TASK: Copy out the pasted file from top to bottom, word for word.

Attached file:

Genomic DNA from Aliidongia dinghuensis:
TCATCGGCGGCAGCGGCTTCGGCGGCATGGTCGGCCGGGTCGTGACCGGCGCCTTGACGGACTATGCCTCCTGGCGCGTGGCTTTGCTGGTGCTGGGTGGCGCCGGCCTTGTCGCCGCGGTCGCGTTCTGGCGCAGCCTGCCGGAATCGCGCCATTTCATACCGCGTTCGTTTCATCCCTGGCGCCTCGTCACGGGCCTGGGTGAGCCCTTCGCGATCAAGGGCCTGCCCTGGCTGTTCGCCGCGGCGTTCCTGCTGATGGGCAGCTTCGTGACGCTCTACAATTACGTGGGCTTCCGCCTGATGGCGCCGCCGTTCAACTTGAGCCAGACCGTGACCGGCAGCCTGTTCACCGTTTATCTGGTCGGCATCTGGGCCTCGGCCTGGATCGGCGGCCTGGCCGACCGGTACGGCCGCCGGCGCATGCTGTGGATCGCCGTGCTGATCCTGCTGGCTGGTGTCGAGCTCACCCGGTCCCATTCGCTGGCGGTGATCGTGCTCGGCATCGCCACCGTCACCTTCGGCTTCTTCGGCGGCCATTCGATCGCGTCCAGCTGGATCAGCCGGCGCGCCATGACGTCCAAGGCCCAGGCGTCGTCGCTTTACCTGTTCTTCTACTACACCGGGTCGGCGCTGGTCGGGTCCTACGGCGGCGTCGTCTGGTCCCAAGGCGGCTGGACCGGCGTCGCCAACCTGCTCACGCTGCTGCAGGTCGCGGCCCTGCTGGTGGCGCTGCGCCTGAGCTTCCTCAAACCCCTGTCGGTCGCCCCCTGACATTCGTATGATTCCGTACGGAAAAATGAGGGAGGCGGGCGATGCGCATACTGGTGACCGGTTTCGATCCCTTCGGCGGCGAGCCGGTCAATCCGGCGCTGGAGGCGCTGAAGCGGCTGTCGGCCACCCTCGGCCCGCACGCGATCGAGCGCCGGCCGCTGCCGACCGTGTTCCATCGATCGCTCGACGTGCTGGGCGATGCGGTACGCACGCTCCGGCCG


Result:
Genomic DNA from Aliidongia dinghuensis:
TCATCGGCGGCAGCGGCTTCGGCGGCATGGTCGGCCGGGTCGTGACCGGCGCCTTGACGGACTATGCCTCCTGGCGCGTGGCTTTGCTGGTGCTGGGTGGCGCCGGCCTTGTCGCCGCGGTCGCGTTCTGGCGCAGCCTGCCGGAATCGCGCCATTTCATACCGCGTTCGTTTCATCCCTGGCGCCTCGTCACGGGCCTGGGTGAGCCCTTCGCGATCAAGGGCCTGCCCTGGCTGTTCGCCGCGGCGTTCCTGCTGATGGGCAGCTTCGTGACGCTCTACAATTACGTGGGCTTCCGCCTGATGGCGCCGCCGTTCAACTTGAGCCAGACCGTGACCGGCAGCCTGTTCACCGTTTATCTGGTCGGCATCTGGGCCTCGGCCTGGATCGGCGGCCTGGCCGACCGGTACGGCCGCCGGCGCATGCTGTGGATCGCCGTGCTGATCCTGCTGGCTGGTGTCGAGCTCACCCGGTCCCATTCGCTGGCGGTGATCGTGCTCGGCATCGCCACCGTCACCTTCGGCTTCTTCGGCGGCCATTCGATCGCGTCCAGCTGGATCAGCCGGCGCGCCATGACGTCCAAGGCCCAGGCGTCGTCGCTTTACCTGTTCTTCTACTACACCGGGTCGGCGCTGGTCGGGTCCTACGGCGGCGTCGTCTGGTCCCAAGGCGGCTGGACCGGCGTCGCCAACCTGCTCACGCTGCTGCAGGTCGCGGCCCTGCTGGTGGCGCTGCGCCTGAGCTTCCTCAAACCCCTGTCGGTCGCCCCCTGACATTCGTATGATTCCGTACGGAAAAATGAGGGAGGCGGGCGATGCGCATACTGGTGACCGGTTTCGATCCCTTCGGCGGCGAGCCGGTCAATCCGGCGCTGGAGGCGCTGAAGCGGCTGTCGGCCACCCTCGGCCCGCACGCGATCGAGCGCCGGCCGCTGCCGACCGTGTTCCATCGATCGCTCGACGTGCTGGGCGATGCGGTACGCACGCTCCGGCCG